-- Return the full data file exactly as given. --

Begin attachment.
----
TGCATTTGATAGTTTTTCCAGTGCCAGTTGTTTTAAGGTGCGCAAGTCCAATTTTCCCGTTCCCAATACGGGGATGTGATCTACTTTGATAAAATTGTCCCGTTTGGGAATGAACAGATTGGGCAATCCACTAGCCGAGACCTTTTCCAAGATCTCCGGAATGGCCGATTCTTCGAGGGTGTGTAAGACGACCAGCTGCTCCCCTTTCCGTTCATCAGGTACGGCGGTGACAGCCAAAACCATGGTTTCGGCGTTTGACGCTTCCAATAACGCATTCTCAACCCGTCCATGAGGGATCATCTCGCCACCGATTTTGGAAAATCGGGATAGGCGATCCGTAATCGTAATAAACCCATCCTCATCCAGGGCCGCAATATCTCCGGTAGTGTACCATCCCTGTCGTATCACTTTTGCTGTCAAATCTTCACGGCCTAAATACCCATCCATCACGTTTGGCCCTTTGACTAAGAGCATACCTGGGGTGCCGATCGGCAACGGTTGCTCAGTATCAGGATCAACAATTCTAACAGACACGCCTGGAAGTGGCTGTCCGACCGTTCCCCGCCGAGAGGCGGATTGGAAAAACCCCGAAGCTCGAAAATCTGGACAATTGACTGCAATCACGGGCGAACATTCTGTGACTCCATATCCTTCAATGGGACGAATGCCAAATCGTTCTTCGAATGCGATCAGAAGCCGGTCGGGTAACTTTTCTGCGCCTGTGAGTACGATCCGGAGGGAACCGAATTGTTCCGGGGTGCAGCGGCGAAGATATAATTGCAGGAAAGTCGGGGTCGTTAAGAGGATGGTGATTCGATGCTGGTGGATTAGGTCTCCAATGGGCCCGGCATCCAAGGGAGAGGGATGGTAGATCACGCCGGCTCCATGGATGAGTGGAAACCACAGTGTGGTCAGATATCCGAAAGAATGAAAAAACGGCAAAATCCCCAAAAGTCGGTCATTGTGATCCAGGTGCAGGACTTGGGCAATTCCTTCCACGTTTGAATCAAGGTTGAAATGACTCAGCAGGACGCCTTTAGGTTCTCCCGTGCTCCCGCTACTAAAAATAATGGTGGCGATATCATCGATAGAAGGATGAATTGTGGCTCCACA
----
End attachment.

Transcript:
TGCATTTGATAGTTTTTCCAGTGCCAGTTGTTTTAAGGTGCGCAAGTCCAATTTTCCCGTTCCCAATACGGGGATGTGATCTACTTTGATAAAATTGTCCCGTTTGGGAATGAACAGATTGGGCAATCCACTAGCCGAGACCTTTTCCAAGATCTCCGGAATGGCCGATTCTTCGAGGGTGTGTAAGACGACCAGCTGCTCCCCTTTCCGTTCATCAGGTACGGCGGTGACAGCCAAAACCATGGTTTCGGCGTTTGACGCTTCCAATAACGCATTCTCAACCCGTCCATGAGGGATCATCTCGCCACCGATTTTGGAAAATCGGGATAGGCGATCCGTAATCGTAATAAACCCATCCTCATCCAGGGCCGCAATATCTCCGGTAGTGTACCATCCCTGTCGTATCACTTTTGCTGTCAAATCTTCACGGCCTAAATACCCATCCATCACGTTTGGCCCTTTGACTAAGAGCATACCTGGGGTGCCGATCGGCAACGGTTGCTCAGTATCAGGATCAACAATTCTAACAGACACGCCTGGAAGTGGCTGTCCGACCGTTCCCCGCCGAGAGGCGGATTGGAAAAACCCCGAAGCTCGAAAATCTGGACAATTGACTGCAATCACGGGCGAACATTCTGTGACTCCATATCCTTCAATGGGACGAATGCCAAATCGTTCTTCGAATGCGATCAGAAGCCGGTCGGGTAACTTTTCTGCGCCTGTGAGTACGATCCGGAGGGAACCGAATTGTTCCGGGGTGCAGCGGCGAAGATATAATTGCAGGAAAGTCGGGGTCGTTAAGAGGATGGTGATTCGATGCTGGTGGATTAGGTCTCCAATGGGCCCGGCATCCAAGGGAGAGGGATGGTAGATCACGCCGGCTCCATGGATGAGTGGAAACCACAGTGTGGTCAGATATCCGAAAGAATGAAAAAACGGCAAAATCCCCAAAAGTCGGTCATTGTGATCCAGGTGCAGGACTTGGGCAATTCCTTCCACGTTTGAATCAAGGTTGAAATGACTCAGCAGGACGCCTTTAGGTTCTCCCGTGCTCCCGCTACTAAAAATAATGGTGGCGATATCATCGATAGAAGGATGAATTGTGGCTCCACA